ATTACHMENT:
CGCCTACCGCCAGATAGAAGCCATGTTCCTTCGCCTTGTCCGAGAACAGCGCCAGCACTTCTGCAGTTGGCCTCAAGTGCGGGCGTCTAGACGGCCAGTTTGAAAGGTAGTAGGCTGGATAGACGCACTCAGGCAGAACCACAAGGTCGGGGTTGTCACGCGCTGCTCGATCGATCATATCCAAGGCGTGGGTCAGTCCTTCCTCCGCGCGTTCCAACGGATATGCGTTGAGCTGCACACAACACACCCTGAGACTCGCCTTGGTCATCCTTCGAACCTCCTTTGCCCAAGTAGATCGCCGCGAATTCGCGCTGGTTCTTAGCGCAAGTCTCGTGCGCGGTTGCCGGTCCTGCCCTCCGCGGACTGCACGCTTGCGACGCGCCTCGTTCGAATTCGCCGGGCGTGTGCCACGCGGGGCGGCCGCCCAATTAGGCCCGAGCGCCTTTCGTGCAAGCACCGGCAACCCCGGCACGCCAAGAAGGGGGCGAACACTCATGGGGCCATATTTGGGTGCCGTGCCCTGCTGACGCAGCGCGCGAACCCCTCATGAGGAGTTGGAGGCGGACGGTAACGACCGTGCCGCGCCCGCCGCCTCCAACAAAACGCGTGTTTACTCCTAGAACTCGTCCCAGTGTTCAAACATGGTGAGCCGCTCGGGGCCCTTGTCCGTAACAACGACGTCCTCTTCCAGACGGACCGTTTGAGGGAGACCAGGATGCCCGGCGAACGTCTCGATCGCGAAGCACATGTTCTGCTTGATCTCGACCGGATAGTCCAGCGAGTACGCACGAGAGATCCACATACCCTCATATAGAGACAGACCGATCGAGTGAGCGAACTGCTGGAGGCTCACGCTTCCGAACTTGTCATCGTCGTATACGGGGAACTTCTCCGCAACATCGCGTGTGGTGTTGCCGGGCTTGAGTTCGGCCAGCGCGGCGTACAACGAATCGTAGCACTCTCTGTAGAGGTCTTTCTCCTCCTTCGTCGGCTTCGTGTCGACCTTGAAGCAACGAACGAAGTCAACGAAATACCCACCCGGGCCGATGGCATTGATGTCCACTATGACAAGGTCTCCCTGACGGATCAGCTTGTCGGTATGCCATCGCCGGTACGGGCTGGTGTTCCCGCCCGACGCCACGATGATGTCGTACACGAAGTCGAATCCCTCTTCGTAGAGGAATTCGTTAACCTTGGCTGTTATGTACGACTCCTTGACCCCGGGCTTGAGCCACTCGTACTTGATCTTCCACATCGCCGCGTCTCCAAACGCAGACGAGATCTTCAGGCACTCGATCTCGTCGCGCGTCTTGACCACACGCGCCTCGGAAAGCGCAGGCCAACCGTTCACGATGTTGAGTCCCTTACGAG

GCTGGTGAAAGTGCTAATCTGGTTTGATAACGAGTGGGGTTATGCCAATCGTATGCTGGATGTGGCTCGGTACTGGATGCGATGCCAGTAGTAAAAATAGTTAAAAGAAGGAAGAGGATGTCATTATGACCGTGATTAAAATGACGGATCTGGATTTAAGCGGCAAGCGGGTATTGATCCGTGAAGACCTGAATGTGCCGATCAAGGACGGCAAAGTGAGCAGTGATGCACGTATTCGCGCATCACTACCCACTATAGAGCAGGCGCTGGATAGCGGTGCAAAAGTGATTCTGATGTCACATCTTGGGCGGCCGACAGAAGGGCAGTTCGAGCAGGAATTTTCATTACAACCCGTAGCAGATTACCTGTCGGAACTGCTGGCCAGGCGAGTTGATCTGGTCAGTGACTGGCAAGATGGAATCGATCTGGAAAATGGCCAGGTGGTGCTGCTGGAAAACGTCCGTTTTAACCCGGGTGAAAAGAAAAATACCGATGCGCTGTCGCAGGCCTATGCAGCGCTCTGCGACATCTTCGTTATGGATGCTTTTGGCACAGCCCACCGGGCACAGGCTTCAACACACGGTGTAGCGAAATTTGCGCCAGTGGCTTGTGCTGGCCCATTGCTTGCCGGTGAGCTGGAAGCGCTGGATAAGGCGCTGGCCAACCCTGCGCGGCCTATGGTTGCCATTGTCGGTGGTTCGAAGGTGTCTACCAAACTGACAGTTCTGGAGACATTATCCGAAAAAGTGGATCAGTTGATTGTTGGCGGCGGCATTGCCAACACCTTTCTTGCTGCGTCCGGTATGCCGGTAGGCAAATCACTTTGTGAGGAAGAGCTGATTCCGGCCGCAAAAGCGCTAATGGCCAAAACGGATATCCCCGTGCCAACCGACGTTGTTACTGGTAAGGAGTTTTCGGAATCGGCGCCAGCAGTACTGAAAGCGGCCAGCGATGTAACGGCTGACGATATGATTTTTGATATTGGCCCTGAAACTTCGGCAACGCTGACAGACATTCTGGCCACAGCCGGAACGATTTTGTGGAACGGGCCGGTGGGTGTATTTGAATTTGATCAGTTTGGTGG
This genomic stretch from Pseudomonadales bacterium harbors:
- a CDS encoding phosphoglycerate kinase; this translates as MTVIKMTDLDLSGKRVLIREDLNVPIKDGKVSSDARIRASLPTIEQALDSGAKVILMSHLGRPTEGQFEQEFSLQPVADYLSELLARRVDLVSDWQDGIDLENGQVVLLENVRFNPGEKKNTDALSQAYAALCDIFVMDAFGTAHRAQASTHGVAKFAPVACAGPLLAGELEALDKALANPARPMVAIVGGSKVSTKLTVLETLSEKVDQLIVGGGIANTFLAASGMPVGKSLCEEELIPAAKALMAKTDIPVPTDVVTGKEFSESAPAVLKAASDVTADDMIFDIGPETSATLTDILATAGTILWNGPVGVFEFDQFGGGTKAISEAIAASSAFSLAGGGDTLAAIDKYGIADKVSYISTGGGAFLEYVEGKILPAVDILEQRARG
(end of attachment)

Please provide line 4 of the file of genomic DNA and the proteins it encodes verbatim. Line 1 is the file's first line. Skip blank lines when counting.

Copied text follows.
- a CDS encoding phosphoglycerate kinase; this translates as MTVIKMTDLDLSGKRVLIREDLNVPIKDGKVSSDARIRASLPTIEQALDSGAKVILMSHLGRPTEGQFEQEFSLQPVADYLSELLARRVDLVSDWQDGIDLENGQVVLLENVRFNPGEKKNTDALSQAYAALCDIFVMDAFGTAHRAQASTHGVAKFAPVACAGPLLAGELEALDKALANPARPMVAIVGGSKVSTKLTVLETLSEKVDQLIVGGGIANTFLAASGMPVGKSLCEEELIPAAKALMAKTDIPVPTDVVTGKEFSESAPAVLKAASDVTADDMIFDIGPETSATLTDILATAGTILWNGPVGVFEFDQFGGGTKAISEAIAASSAFSLAGGGDTLAAIDKYGIADKVSYISTGGGAFLEYVEGKILPAVDILEQRARG